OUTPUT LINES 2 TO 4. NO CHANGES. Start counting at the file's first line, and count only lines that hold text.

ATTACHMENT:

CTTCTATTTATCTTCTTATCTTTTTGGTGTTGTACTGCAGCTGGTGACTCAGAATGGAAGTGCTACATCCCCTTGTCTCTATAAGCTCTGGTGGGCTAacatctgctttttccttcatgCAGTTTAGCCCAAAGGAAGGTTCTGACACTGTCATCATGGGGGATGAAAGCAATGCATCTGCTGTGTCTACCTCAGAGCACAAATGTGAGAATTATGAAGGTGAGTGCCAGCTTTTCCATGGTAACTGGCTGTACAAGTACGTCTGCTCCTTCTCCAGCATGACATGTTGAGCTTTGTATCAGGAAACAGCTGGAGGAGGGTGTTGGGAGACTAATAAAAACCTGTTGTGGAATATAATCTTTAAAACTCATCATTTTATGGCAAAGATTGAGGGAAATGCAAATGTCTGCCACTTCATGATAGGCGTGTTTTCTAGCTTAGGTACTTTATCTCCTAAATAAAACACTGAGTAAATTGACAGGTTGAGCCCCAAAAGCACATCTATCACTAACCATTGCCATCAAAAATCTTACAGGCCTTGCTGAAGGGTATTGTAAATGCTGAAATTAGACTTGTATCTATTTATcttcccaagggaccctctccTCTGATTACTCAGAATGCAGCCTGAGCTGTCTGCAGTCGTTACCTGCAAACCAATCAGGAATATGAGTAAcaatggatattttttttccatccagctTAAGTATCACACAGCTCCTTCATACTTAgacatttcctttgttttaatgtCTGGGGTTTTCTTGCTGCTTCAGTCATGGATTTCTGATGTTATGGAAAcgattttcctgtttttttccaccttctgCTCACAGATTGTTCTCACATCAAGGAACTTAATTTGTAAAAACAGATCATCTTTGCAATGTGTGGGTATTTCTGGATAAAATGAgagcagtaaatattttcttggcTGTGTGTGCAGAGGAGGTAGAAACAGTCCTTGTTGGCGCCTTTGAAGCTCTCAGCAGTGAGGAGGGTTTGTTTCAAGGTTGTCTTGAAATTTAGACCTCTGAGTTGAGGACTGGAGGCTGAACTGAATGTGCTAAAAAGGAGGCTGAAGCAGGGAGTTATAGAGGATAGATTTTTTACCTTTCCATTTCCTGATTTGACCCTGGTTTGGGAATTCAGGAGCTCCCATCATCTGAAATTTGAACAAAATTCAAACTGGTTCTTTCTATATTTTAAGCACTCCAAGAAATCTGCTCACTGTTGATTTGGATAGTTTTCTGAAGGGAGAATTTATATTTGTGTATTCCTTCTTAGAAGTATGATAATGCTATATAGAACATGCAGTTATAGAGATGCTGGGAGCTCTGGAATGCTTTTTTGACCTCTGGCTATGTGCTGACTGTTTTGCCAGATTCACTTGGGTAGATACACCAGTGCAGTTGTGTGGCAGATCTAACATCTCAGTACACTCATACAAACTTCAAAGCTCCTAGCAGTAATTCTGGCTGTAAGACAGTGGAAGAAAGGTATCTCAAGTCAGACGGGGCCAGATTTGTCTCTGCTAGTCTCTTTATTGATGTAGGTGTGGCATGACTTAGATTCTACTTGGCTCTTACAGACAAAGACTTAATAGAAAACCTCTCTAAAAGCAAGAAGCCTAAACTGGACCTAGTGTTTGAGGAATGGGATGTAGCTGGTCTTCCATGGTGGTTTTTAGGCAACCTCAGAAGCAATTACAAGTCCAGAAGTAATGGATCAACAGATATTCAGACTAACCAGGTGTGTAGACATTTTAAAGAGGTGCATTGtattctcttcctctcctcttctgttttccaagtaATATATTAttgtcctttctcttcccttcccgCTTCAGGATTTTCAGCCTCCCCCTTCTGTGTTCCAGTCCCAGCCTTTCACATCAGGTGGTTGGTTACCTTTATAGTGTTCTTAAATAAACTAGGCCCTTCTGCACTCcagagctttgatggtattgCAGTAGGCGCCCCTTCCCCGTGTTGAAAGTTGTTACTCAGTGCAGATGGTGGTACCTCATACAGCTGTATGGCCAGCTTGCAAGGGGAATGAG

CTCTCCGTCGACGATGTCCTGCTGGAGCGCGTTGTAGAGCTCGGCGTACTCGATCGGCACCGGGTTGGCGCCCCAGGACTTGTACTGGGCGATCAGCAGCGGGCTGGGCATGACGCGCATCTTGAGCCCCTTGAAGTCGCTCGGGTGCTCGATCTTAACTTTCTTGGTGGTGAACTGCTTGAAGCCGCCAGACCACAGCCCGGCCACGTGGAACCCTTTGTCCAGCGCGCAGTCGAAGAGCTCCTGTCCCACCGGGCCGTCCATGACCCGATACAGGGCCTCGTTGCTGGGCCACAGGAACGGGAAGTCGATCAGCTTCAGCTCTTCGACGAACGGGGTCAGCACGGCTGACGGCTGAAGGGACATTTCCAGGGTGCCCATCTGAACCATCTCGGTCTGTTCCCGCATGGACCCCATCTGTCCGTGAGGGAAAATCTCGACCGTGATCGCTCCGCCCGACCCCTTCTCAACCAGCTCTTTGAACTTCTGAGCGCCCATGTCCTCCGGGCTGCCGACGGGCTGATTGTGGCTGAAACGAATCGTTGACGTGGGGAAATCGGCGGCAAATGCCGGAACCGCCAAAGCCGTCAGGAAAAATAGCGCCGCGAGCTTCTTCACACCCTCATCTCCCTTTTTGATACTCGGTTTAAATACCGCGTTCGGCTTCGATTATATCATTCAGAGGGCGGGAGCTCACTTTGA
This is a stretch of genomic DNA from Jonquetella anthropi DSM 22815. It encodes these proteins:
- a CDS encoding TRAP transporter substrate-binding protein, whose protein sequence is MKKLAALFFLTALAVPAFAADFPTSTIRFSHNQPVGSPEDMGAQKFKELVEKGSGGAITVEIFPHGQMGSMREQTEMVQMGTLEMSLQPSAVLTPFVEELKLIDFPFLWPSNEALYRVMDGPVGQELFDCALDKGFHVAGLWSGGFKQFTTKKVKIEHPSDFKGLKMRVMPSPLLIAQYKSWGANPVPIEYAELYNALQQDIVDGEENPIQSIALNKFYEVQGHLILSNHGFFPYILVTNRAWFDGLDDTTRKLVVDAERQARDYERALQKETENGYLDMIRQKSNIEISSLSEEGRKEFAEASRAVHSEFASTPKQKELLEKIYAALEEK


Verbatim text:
CTCTCCGTCGACGATGTCCTGCTGGAGCGCGTTGTAGAGCTCGGCGTACTCGATCGGCACCGGGTTGGCGCCCCAGGACTTGTACTGGGCGATCAGCAGCGGGCTGGGCATGACGCGCATCTTGAGCCCCTTGAAGTCGCTCGGGTGCTCGATCTTAACTTTCTTGGTGGTGAACTGCTTGAAGCCGCCAGACCACAGCCCGGCCACGTGGAACCCTTTGTCCAGCGCGCAGTCGAAGAGCTCCTGTCCCACCGGGCCGTCCATGACCCGATACAGGGCCTCGTTGCTGGGCCACAGGAACGGGAAGTCGATCAGCTTCAGCTCTTCGACGAACGGGGTCAGCACGGCTGACGGCTGAAGGGACATTTCCAGGGTGCCCATCTGAACCATCTCGGTCTGTTCCCGCATGGACCCCATCTGTCCGTGAGGGAAAATCTCGACCGTGATCGCTCCGCCCGACCCCTTCTCAACCAGCTCTTTGAACTTCTGAGCGCCCATGTCCTCCGGGCTGCCGACGGGCTGATTGTGGCTGAAACGAATCGTTGACGTGGGGAAATCGGCGGCAAATGCCGGAACCGCCAAAGCCGTCAGGAAAAATAGCGCCGCGAGCTTCTTCACACCCTCATCTCCCTTTTTGATACTCGGTTTAAATACCGCGTTCGGCTTCGATTATATCATTCAGAGGGCGGGAGCTCACTTTGA
This is a stretch of genomic DNA from Jonquetella anthropi DSM 22815. It encodes these proteins:
- a CDS encoding TRAP transporter substrate-binding protein, whose protein sequence is MKKLAALFFLTALAVPAFAADFPTSTIRFSHNQPVGSPEDMGAQKFKELVEKGSGGAITVEIFPHGQMGSMREQTEMVQMGTLEMSLQPSAVLTPFVEELKLIDFPFLWPSNEALYRVMDGPVGQELFDCALDKGFHVAGLWSGGFKQFTTKKVKIEHPSDFKGLKMRVMPSPLLIAQYKSWGANPVPIEYAELYNALQQDIVDGEENPIQSIALNKFYEVQGHLILSNHGFFPYILVTNRAWFDGLDDTTRKLVVDAERQARDYERALQKETENGYLDMIRQKSNIEISSLSEEGRKEFAEASRAVHSEFASTPKQKELLEKIYAALEEK